From a young age I have always been fascinated with computers and was pretty sure that I wanted to pursue a career that involved them.
When I applied to 6th form college, I decided to follow what I considered my “favourite” subjects; Maths, History, Physics, German and Computing. I dropped Physics within my first year, I dropped German after AS but carried on with the other subjects until the end of my time at College.
I remember reviewing my possibilities for University; my A Level results were disappointing (a classroom environment never suited me!), and despite my parents suggesting I wasn’t suited to an academic life, to my surprise there were all sorts of Computing courses that were available and appealed to me. When I looked through them, one title of a course really stood out; “Computer Forensics”. My logic, at the time, was that not only did it sound super cool but it was a twist on the traditional Computer Science degree.
I ended up going to Leeds Metropolitan University (now Leeds Beckett University) as I felt that the course contents and the campus were my favourite among all of the options I had available to me.
University life was great and the learning environment suited me much more – I’d be given some work or a problem and told to return a couple of weeks later with an answer. I ended up graduating with a First Class Honours degree; a massive performance difference from my A Levels!
I got my first job through speaking to a guest lecturer after he had delivered a lecture to me and my peers. My job title was “Digital Forensic Investigator” and consisted of me accepting instructions to help them defend their clients by analysing mobile phones and computers. This work was fascinating – I met a lot of legal professionals, police officers and I even spent time at Magistrate and Crown Courts.
Unfortunately, in the wake of some changes to Legal Aid funding I was made redundant in 2011, just over a year after taking up the job, and spent a period of almost 3 months unemployed. In a stroke of luck, an ex-course friend of mine had just got a job and referred me for a “Security Analyst” role at a very large Defence Contractor. I successfully interviewed, and took the job which involved a lot of shift work in a Security Operations Centre (SOC). I predominately spent my time watching networks for any signs of intrusion and recommending actions a customer could take to defend themselves – I was even part of the team that delivered the security monitoring for the London 2012 Olympics!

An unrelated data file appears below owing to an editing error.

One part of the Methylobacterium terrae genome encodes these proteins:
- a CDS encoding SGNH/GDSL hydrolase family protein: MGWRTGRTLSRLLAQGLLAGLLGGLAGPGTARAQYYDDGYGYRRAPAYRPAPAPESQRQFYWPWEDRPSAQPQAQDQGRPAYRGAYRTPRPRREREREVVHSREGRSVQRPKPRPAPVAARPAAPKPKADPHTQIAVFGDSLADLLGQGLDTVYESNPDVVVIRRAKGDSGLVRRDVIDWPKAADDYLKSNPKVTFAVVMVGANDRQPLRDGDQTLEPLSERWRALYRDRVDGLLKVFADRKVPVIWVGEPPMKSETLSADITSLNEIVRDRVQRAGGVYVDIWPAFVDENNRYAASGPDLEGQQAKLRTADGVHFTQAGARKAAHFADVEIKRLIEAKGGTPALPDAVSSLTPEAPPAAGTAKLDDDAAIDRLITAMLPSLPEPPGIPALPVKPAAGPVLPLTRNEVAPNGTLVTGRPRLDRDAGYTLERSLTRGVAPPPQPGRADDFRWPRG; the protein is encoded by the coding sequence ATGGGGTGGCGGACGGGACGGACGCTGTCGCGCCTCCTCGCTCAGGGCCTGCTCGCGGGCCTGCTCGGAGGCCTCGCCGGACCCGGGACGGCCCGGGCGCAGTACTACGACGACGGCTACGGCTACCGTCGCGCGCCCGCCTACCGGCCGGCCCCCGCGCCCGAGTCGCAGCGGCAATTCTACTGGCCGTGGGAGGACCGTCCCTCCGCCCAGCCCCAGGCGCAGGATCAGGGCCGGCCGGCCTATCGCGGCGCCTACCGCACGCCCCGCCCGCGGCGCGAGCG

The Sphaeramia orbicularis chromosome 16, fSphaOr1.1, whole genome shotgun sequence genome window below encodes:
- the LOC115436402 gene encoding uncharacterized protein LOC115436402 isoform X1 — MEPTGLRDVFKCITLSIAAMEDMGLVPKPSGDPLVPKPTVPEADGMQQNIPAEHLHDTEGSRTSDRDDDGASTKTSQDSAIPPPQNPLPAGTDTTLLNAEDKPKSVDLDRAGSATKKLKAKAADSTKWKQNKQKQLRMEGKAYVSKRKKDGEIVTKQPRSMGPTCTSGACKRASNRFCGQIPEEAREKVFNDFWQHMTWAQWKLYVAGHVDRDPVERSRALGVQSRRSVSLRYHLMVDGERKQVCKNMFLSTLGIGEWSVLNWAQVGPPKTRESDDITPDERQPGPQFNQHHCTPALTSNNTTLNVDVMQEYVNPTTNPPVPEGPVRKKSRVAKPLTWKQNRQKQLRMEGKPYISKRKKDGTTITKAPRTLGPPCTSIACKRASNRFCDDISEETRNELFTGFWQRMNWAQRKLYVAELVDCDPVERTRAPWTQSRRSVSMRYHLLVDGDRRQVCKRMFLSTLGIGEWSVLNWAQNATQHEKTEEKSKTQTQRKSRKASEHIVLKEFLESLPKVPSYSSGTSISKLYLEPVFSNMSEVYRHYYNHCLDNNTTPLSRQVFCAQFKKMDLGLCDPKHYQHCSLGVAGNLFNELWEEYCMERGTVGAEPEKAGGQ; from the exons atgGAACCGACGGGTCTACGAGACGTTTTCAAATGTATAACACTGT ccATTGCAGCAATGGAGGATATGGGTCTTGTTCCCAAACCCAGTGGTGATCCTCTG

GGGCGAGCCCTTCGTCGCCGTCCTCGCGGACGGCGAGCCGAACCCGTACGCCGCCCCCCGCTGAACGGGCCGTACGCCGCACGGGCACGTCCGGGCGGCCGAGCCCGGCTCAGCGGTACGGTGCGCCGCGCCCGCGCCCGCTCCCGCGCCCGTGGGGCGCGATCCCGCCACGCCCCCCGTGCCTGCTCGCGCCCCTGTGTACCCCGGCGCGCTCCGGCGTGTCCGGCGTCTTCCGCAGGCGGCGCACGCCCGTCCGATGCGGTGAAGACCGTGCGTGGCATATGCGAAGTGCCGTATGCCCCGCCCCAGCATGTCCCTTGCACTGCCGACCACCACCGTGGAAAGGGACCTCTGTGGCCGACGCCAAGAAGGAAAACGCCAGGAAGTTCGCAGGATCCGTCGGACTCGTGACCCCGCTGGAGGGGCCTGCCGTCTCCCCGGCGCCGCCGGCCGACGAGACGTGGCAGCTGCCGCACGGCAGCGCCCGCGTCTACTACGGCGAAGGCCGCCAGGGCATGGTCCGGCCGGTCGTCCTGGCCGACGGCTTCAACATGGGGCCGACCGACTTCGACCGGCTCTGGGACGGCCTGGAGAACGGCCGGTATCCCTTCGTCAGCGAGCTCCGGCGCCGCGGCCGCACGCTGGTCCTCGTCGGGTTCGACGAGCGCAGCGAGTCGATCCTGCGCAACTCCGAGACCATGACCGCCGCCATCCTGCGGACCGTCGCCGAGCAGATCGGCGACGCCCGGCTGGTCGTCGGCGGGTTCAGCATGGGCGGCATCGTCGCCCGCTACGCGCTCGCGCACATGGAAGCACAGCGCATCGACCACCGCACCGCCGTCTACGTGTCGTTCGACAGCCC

After 6 months in this job I was promoted to a “Senior Security Analyst” and then again a few months later to “Security Analyst Team Leader” where I was leading around 10 members of staff.
After 3 years I moved on and after a couple of jobs, I got to my current employer where I started by being the most senior Security Analyst as well as undertaking some engineering work on the systems that ran their SOC. After a year, I was promoted to my current job – the “Managed Security Services Architect”. Right now, I design, build and integrate new technologies into our SOC, bringing new ways to find bad guys breaking in to our customers’ networks. This work has taken me all over the UK, to Holland and even led me hosting an event for MP’s and Lords at the House of Commons in Parliament!
Working in Cyber Security is very challenging and has tested the limits of my technical capabilities, but after 6 years in this industry I’m still as engaged and enthusiastic as when I started.
Liam Stevenson – Managed Security Services Architect